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Politics is the study of decision-making power (who's got it, and who hasn't). Politics can take many forms -- discussions, arguments, etc.

Period politics

Politics within the Middle Ages and the Renaissance is a very complex subject. Very much like politics is today. Too complex to fit on this page.

Some of the things that need covering in a discussion of medieval through to early modern politics include: Roman conquests, neo-Roman (eg: romano-british) activity, Viking activity, the Church, Aryanism and Catholicism, Charlemagne, the Pope, the Empire, the Church again, the Gothic, Vandal, Magyar, Hunnish, Khazar, Mongol and Gothic (again) invasions and settlements, the Eastern Orthodox church, the schisms, the other schisms, early nationalism (which bears no resemblance to post-18th Century nationalism), the Danelaw, the Roman law and interpretations of Roman law, secular and temporal law, the Empire again, Papal authority and excommunication, Crusades and Jihad, the Latin states, the schism again, the city state, Catholicism and the Moslem view of the Frankish world, the Catholic view of the Muslim world, anti-papal reformations, the nationalist churches, the city states again, the reformation and protestantism, Niccolo Machiavelli, Castiglione, Mary I and Elizabeth I, the foundation of the papal and catholic plots against Elizabeth, 1588 and the armada, and at about that point we run out of time.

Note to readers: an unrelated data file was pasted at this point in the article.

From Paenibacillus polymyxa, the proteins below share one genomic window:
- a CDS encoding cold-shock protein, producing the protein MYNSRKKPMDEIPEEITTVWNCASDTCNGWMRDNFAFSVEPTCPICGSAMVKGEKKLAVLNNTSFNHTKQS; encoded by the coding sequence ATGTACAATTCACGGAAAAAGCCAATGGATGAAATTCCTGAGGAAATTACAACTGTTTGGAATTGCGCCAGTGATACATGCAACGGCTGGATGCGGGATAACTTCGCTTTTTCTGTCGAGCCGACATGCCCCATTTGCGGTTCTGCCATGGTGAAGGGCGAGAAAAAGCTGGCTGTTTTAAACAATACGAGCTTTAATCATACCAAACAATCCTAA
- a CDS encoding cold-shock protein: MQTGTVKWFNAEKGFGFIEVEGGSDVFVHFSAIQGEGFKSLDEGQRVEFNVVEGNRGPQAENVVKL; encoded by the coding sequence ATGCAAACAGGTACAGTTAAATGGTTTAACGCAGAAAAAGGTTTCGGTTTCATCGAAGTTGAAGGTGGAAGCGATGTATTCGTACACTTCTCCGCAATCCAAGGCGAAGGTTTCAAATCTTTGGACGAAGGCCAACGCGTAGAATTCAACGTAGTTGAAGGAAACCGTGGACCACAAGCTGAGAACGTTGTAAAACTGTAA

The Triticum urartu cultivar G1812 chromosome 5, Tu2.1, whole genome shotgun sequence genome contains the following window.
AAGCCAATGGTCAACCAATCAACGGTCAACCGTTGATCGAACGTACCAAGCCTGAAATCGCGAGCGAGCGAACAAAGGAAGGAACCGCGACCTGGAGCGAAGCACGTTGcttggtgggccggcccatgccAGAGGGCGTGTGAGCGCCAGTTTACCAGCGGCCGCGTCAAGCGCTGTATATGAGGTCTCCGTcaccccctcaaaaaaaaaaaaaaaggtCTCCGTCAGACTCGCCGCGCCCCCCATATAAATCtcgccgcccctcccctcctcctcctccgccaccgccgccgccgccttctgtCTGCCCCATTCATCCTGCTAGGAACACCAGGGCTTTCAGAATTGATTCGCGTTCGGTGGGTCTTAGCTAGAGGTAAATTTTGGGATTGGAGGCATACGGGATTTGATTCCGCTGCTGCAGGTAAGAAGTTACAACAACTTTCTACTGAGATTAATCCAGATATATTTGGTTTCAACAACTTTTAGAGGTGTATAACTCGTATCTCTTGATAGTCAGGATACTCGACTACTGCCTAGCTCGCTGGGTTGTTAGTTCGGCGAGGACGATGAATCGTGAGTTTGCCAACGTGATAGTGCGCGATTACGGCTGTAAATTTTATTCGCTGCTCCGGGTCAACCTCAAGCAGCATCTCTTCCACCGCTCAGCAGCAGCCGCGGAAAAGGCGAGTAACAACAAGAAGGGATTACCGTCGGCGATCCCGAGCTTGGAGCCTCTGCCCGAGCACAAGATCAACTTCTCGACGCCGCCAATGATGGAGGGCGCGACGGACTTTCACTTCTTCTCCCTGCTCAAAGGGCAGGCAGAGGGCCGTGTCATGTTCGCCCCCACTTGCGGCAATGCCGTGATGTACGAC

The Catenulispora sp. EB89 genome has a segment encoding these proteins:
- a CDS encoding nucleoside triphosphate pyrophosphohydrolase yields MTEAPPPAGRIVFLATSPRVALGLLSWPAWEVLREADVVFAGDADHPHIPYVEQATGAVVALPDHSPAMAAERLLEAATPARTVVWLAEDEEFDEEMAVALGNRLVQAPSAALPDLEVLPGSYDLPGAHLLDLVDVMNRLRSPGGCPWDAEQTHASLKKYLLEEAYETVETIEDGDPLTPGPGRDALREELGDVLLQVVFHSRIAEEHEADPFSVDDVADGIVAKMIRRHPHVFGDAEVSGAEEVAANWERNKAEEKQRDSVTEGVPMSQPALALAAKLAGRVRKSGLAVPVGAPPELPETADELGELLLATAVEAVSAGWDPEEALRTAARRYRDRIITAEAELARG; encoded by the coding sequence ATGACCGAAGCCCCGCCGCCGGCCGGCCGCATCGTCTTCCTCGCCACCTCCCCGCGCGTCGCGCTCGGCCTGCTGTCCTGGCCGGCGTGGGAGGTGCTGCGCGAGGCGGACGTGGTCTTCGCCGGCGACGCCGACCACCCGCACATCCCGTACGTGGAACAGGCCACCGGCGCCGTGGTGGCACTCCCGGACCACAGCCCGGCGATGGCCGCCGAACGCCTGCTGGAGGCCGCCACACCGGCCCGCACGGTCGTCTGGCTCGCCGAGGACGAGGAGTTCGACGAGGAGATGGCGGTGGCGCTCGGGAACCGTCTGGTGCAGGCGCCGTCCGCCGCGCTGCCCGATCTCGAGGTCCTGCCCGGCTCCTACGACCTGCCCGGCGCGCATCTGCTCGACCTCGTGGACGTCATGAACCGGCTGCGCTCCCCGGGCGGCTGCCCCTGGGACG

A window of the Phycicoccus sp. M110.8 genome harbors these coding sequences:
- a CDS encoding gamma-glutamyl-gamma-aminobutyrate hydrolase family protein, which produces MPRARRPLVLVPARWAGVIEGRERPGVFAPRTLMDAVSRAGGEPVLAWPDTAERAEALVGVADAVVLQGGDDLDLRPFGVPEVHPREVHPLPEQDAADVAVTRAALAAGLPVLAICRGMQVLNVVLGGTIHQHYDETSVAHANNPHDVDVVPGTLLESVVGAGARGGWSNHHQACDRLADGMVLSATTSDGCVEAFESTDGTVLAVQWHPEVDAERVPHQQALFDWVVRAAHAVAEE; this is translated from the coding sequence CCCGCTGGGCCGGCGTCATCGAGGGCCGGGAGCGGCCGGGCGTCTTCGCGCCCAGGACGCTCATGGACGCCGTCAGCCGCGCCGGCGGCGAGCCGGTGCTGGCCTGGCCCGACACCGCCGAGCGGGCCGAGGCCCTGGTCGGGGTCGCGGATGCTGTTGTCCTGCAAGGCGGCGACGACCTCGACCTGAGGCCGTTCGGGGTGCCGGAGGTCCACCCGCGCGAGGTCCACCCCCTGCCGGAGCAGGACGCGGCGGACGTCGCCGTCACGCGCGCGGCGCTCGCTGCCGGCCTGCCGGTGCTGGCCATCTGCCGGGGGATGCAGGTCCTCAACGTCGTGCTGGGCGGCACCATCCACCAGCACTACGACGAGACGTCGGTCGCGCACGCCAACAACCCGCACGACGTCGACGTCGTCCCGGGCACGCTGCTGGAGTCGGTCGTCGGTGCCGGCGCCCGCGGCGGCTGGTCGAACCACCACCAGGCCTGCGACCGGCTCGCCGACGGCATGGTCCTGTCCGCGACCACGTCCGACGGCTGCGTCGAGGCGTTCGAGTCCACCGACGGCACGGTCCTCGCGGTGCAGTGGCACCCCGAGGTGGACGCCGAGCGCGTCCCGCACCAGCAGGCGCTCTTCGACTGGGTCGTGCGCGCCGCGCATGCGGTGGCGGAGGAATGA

Oh, and in no particular order.

Politics in the SCA

Politics in the SCA usually revolves around the officers and peers of the SCA, not to mention the Crown. Fortunately, in the case of the latter, we have a system that is very similar to the system in place in the early Middle Ages in that the strongest person with the largest (in our case blunt) sword is the winner.

See also